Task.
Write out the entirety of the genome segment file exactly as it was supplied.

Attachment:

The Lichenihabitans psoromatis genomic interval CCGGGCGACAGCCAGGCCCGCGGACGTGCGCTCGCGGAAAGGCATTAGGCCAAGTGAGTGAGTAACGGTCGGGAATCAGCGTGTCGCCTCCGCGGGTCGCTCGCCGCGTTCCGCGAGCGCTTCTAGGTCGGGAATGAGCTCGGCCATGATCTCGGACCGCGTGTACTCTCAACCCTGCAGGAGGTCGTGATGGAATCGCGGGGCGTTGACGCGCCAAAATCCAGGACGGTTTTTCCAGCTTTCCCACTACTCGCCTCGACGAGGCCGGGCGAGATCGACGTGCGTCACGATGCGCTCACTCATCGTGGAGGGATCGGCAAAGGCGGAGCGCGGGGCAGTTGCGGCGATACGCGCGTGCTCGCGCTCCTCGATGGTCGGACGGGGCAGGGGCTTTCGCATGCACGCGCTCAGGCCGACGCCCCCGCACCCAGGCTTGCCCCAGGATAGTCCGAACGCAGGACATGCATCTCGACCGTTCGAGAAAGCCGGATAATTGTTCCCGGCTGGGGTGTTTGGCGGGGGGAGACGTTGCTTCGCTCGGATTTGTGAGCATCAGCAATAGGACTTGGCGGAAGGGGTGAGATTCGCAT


The Lichenihabitans psoromatis genomic interval CCGGGCGACAGCCAGGCCCGCGGACGTGCGCTCGCGGAAAGGCATTAGGCCAAGTGAGTGAGTAACGGTCGGGAATCAGCGTGTCGCCTCCGCGGGTCGCTCGCCGCGTTCCGCGAGCGCTTCTAGGTCGGGAATGAGCTCGGCCATGATCTCGGACCGCGTGTACTCTCAACCCTGCAGGAGGTCGTGATGGAATCGCGGGGCGTTGACGCGCCAAAATCCAGGACGGTTTTTCCAGCTTTCCCACTACTCGCCTCGACGAGGCCGGGCGAGATCGACGTGCGTCACGATGCGCTCACTCATCGTGGAGGGATCGGCAAAGGCGGAGCGCGGGGCAGTTGCGGCGATACGCGCGTGCTCGCGCTCCTCGATGGTCGGACGGGGCAGGGGCTTTCGCATGCACGCGCTCAGGCCGACGCCCCCGCACCCAGGCTTGCCCCAGGATAGTCCGAACGCAGGACATGCATCTCGACCGTTCGAGAAAGCCGGATAATTGTTCCCGGCTGGGGTGTTTGGCGGGGGGAGACGTTGCTTCGCTCGGATTTGTGAGCATCAGCAATAGGACTTGGCGGAAGGGGTGAGATTCGCAT